The worlds most important central bank, the US Federal Reserve, raised rates another 75bps this past week. The following day, second quarter GDP contracted 0.9%, marking the second straight quarter of contracting economic growth. While policy makers are not officially calling it a recession, we are arguably in one already. As highlighted by the always brilliant David Rosenberg, Back-to-back GDP contractions may not be the official definition of recession, but the reality is that whenever it’s happened in the past, the economy was in recession.
Rosie added, “It hasn’t dawned on most people that the first-half GDP contraction reflected the inflation, equity market, and fiscal withdrawal shocks. The Fed-induced rate shock comes next. This recession is going to have legs.”
Remember, monetary policy works on a lag, and research suggests it takes anywhere from nine months to two years to filter through the real economy. In real life, it feels much quicker than that.
Surveys of consumer sentiment are already below the 2008 troughs and the University of Michigan survey of consumer sentiment recently took out its lows from the original Volcker era in 1980 — when gasoline was being rationed and unemployment hit 7.5% on its way to a pre-Covid record of 10.8%.
Housing is also adjusting quickly. Greater Vancouver home sales just recorded a 22 year low for the month of July. There were just over 1900 home sales this month, the lowest count since July of 2000. That’s not adjusting for the increase in population or housing stock either. Early indications suggest the Greater Toronto area has just posted three consecutive months of multi-decade lows in home sales.
When the two largest metro housing markets in all of Canada come to a standstill it’s only a matter of time until this trickles through the rest of the economy. The knock-on effects of fewer home renovations, furniture purchases, moving companies, lawyers, land transfer taxes, etc. We’ve seen a more than a doubling of interest costs on an economy levered more than three times GDP. It’s no question the economy is going to hit a wall. Economic growth in Canada was on track for a small increase of 0.1% in June, after stalling in May.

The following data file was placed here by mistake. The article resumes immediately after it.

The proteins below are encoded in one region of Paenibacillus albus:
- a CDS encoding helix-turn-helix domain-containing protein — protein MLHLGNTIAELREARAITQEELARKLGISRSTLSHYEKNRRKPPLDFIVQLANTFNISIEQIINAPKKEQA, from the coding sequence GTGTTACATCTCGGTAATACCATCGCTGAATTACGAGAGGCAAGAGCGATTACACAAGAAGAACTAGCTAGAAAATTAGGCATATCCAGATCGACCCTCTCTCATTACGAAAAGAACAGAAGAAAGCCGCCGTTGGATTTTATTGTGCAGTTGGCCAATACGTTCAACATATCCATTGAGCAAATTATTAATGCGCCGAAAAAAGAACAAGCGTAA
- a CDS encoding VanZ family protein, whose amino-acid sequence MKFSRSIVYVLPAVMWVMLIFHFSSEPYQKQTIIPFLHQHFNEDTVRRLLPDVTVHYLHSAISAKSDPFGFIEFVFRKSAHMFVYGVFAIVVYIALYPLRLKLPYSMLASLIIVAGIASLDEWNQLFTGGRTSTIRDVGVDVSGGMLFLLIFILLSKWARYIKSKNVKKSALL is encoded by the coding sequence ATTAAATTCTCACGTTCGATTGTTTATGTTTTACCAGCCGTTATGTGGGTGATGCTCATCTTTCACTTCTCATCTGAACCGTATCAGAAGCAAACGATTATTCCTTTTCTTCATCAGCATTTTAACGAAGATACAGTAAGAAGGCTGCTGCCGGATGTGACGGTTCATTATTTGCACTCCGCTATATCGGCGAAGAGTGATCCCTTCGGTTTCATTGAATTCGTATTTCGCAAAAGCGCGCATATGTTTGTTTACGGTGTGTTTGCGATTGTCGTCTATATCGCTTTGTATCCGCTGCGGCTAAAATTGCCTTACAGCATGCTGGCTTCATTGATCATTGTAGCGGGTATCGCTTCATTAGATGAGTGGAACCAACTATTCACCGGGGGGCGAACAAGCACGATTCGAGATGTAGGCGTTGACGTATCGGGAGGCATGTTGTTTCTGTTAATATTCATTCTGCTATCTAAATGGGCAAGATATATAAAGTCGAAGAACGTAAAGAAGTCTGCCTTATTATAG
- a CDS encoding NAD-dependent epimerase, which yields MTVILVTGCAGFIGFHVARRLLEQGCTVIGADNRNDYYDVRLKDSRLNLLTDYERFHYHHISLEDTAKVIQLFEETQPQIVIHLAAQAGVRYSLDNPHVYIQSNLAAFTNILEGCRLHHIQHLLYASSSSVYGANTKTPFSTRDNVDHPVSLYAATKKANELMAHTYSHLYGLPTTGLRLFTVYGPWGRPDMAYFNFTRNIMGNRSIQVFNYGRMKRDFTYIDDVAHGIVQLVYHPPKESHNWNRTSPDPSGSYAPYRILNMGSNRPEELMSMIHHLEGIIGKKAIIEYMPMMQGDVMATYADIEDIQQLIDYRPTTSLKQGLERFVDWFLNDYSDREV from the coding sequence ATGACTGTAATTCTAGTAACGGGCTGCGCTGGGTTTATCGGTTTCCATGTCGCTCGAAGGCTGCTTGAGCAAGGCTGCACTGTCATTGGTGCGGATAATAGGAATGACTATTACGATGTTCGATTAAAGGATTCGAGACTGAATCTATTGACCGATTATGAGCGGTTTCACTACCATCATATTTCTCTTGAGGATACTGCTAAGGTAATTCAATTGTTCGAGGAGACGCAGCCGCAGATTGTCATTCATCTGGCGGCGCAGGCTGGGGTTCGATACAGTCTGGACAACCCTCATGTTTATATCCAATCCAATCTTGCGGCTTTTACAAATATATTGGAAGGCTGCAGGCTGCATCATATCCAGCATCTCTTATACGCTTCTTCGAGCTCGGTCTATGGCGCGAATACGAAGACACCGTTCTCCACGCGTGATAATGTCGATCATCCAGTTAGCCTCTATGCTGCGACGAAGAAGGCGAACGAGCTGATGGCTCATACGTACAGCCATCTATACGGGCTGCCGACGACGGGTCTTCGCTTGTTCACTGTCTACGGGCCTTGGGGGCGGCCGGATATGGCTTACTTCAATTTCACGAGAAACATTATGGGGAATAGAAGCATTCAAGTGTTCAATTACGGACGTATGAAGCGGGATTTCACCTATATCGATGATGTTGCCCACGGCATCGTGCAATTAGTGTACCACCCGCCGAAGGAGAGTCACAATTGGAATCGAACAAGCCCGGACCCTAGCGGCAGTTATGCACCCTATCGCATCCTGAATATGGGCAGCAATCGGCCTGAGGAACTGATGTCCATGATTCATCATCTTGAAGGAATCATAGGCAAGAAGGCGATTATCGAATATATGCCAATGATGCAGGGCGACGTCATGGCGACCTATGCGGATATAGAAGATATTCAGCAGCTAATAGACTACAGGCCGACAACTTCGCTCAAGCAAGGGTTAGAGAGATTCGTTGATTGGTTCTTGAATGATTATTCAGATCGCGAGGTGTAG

Bond yields are now responding, the Canada 5 year bond yield is down more than 100bps over the past month, over expectations of much weaker growth. I know the word du jour is inflation, but I think those concerns will soon fade, as difficult to comprehend as that may seem, and this is coming from an inflation bull myself.
At the end of the day, this is a highly levered economy that is going to suffocate on higher interest rates. Just for context to understand where we are right now. House prices would need to drop about 25% in order for mortgage payments to be as “affordable” as they were at the peak of the market earlier this year.
Let’s assume 80% LTV, 30 year amortization on a million dollar house. Mortgage rates double, but price declines 25%.
$800k mortgage at 2.5% = $3156
$600k mortgage at 5.0% = $3202
Falling asset prices and a reduction of debt (money) sure sounds disinflationary to me. It’s also worth considering policy makers are reactive, not proactive. In other words, they will pivot, but likely way too late.
Three Things I’m Watching:
3. Trigger rates on variable mortgages won’t be as bad as expected. Most borrowers won’t be impacted this year, but issues could arise at renewal if little principle is paid down. (Source: National Bank)